Wyoming is about to join the "sagebrush rebellion." The Legislature passed a bill last week that puts Wyoming on record as favoring a state takeover of much of the federal land within its boundaries and sets up the mechanism to do this.
As of this writing, Gov. Ed Herschler (D) had not signed the bill, but there was good reason to believe that he would. "I'm supporting the sagebrush rebellion," Mr. Herschler declared at a recent press conference.
Once the bill is signed into law, Wyoming will join Nevada and Utah in a legal battel against Washington over lands controlled by the US Bureau of Land Management (a part of the Department of the Interior).
While the federal government controls substantially less than 10 percent of the land in the East and Midwest, 64 percent of the territory of 13 Western states is federally owned.
Several other Western states could soon swell the ranks of this rebellion further:
* In New Mexico, a takeover bill has been passed by the House of Representatives and is wending its way through the Senate. It appears Gov. Bruce King will sign the measures if it reaches his desk.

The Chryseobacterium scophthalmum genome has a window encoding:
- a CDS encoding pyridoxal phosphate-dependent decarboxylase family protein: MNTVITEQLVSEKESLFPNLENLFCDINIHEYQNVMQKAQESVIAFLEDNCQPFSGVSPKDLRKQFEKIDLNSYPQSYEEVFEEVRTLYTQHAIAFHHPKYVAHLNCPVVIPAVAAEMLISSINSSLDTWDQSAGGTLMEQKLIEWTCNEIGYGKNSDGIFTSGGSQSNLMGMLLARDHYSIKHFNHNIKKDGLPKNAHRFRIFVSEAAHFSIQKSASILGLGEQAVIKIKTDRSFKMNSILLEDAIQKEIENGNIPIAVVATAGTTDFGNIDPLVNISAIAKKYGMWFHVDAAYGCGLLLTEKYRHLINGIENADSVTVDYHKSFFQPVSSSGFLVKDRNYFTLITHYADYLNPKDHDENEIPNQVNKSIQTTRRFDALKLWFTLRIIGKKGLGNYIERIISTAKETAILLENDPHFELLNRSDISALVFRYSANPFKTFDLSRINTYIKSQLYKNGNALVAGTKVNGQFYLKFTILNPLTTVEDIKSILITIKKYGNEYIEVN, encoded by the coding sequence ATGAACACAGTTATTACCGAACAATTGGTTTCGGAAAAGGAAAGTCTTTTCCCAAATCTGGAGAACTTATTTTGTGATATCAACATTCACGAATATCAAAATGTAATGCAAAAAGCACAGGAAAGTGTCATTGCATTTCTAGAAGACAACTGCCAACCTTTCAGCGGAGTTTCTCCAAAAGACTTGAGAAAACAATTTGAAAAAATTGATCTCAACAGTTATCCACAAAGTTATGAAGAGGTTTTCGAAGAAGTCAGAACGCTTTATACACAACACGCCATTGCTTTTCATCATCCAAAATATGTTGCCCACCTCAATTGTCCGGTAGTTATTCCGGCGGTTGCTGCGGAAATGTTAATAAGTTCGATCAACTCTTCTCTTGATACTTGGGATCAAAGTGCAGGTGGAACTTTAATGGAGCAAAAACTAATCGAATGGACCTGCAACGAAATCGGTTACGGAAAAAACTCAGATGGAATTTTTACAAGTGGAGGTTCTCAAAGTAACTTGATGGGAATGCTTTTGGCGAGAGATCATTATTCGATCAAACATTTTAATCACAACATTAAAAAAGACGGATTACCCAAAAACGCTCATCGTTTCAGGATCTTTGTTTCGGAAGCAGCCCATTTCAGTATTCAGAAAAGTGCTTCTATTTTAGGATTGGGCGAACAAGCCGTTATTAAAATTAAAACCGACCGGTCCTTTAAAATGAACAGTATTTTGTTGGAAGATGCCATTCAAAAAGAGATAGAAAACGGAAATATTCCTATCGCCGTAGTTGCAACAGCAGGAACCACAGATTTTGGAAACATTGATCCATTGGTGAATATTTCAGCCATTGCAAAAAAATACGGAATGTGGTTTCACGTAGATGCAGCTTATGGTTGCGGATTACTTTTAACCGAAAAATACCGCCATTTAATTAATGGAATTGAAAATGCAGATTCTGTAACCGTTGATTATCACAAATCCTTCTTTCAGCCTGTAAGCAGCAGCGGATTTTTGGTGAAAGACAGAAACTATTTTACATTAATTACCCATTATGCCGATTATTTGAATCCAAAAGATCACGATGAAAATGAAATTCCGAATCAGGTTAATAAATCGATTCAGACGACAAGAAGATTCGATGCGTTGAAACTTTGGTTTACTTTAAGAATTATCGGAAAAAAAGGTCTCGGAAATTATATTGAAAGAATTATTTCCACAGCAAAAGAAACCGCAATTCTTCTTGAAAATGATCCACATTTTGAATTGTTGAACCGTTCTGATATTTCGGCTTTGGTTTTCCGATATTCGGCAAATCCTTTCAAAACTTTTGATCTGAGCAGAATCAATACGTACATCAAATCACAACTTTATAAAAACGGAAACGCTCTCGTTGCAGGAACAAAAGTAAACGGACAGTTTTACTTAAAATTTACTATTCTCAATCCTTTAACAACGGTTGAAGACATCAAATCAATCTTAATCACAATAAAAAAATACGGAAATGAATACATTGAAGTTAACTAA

* In Arizona, a comprehensive measure has been proposed that includes some unique features: It would enter federal lands in the state tax roles this year and prohibit the federal government from buying any more land in the state.
* In Idaho, four measures have been proposed, but their chances of passage in the state Senate appear in doubt.
Many Westerners feel an increasing sense of isolation and even alienation from Washington. The federal establishment is perceived as dominated by Eastern interests and perspectives, with little or no emphasis given to uniquely Western circumstances and problems.
Behind the so-called revolt of Western states are numerous grievances, including recent federal actions on wilderness preservation, water use, and energy development, which are singled out by Westerners as contrary to regional interests.
In a sense, it is a return to the politics of yesteryear. The West has a tradition of hostility to big government that goes back as far as its 19th century battles over railroad routes and rates, protective tariffs, and free silver.